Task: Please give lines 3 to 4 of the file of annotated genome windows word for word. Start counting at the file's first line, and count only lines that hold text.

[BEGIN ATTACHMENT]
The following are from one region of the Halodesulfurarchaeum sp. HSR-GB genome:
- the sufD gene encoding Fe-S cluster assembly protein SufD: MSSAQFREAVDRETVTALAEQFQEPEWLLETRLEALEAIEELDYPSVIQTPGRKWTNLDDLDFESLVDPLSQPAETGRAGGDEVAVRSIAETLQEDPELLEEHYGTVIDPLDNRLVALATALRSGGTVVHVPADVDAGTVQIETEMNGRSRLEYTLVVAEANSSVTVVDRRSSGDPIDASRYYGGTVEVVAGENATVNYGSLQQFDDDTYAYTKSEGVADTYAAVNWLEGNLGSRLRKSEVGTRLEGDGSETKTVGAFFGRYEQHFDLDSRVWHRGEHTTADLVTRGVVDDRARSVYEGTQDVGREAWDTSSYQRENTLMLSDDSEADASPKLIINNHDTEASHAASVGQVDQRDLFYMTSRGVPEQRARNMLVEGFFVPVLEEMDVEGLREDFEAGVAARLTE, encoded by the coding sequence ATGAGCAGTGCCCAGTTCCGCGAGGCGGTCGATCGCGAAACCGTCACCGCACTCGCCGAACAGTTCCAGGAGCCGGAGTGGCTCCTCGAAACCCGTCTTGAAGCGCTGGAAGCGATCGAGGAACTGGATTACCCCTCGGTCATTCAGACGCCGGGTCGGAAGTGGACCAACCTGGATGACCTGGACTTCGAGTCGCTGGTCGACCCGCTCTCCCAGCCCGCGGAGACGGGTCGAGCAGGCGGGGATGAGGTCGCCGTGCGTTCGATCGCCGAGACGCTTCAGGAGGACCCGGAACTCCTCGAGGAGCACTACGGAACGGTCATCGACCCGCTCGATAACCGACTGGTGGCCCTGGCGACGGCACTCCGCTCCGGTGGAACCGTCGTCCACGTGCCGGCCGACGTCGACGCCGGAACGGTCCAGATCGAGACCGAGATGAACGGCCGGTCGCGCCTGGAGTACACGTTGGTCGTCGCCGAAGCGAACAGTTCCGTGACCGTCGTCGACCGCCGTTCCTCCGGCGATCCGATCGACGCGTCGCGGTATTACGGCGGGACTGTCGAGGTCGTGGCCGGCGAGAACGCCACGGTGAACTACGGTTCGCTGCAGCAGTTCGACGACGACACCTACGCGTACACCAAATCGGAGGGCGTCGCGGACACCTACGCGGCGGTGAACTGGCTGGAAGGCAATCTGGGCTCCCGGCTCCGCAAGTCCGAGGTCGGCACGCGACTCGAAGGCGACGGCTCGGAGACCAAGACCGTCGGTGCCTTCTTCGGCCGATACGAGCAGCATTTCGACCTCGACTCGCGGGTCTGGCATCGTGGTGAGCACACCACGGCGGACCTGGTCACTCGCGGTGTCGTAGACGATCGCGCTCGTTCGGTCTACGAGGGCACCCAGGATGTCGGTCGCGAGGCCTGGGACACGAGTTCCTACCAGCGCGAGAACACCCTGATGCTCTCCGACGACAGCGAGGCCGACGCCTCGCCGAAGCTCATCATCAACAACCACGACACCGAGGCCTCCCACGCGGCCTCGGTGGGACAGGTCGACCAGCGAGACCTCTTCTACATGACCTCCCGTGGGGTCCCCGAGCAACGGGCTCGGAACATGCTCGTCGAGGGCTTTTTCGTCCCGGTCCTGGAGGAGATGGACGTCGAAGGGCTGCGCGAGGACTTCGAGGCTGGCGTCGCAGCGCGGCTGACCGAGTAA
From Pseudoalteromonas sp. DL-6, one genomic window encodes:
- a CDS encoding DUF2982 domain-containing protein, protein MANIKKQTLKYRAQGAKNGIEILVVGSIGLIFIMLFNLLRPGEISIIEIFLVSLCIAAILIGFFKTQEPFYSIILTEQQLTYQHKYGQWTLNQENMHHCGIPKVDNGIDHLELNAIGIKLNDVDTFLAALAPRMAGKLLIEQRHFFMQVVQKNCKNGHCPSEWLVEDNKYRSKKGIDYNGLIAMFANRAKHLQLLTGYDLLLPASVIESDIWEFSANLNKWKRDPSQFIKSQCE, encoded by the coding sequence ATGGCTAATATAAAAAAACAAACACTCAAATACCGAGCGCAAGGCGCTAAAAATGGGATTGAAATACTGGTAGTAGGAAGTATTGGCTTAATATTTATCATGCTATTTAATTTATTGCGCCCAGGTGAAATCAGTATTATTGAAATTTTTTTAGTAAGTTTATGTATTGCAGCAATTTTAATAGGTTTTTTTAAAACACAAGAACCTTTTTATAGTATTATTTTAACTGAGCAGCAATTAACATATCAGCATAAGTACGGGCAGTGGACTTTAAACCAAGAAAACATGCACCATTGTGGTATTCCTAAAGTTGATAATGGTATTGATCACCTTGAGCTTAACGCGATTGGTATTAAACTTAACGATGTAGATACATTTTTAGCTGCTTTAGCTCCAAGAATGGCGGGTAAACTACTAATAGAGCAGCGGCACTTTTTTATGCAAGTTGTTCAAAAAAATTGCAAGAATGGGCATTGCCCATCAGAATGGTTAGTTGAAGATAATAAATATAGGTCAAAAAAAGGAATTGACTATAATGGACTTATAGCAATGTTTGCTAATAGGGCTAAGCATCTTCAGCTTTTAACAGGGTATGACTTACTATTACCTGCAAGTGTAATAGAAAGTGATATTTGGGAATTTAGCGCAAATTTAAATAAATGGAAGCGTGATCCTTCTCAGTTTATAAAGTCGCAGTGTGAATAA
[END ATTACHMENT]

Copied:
From Pseudoalteromonas sp. DL-6, one genomic window encodes:
- a CDS encoding DUF2982 domain-containing protein, protein MANIKKQTLKYRAQGAKNGIEILVVGSIGLIFIMLFNLLRPGEISIIEIFLVSLCIAAILIGFFKTQEPFYSIILTEQQLTYQHKYGQWTLNQENMHHCGIPKVDNGIDHLELNAIGIKLNDVDTFLAALAPRMAGKLLIEQRHFFMQVVQKNCKNGHCPSEWLVEDNKYRSKKGIDYNGLIAMFANRAKHLQLLTGYDLLLPASVIESDIWEFSANLNKWKRDPSQFIKSQCE, encoded by the coding sequence ATGGCTAATATAAAAAAACAAACACTCAAATACCGAGCGCAAGGCGCTAAAAATGGGATTGAAATACTGGTAGTAGGAAGTATTGGCTTAATATTTATCATGCTATTTAATTTATTGCGCCCAGGTGAAATCAGTATTATTGAAATTTTTTTAGTAAGTTTATGTATTGCAGCAATTTTAATAGGTTTTTTTAAAACACAAGAACCTTTTTATAGTATTATTTTAACTGAGCAGCAATTAACATATCAGCATAAGTACGGGCAGTGGACTTTAAACCAAGAAAACATGCACCATTGTGGTATTCCTAAAGTTGATAATGGTATTGATCACCTTGAGCTTAACGCGATTGGTATTAAACTTAACGATGTAGATACATTTTTAGCTGCTTTAGCTCCAAGAATGGCGGGTAAACTACTAATAGAGCAGCGGCACTTTTTTATGCAAGTTGTTCAAAAAAATTGCAAGAATGGGCATTGCCCATCAGAATGGTTAGTTGAAGATAATAAATATAGGTCAAAAAAAGGAATTGACTATAATGGACTTATAGCAATGTTTGCTAATAGGGCTAAGCATCTTCAGCTTTTAACAGGGTATGACTTACTATTACCTGCAAGTGTAATAGAAAGTGATATTTGGGAATTTAGCGCAAATTTAAATAAATGGAAGCGTGATCCTTCTCAGTTTATAAAGTCGCAGTGTGAATAA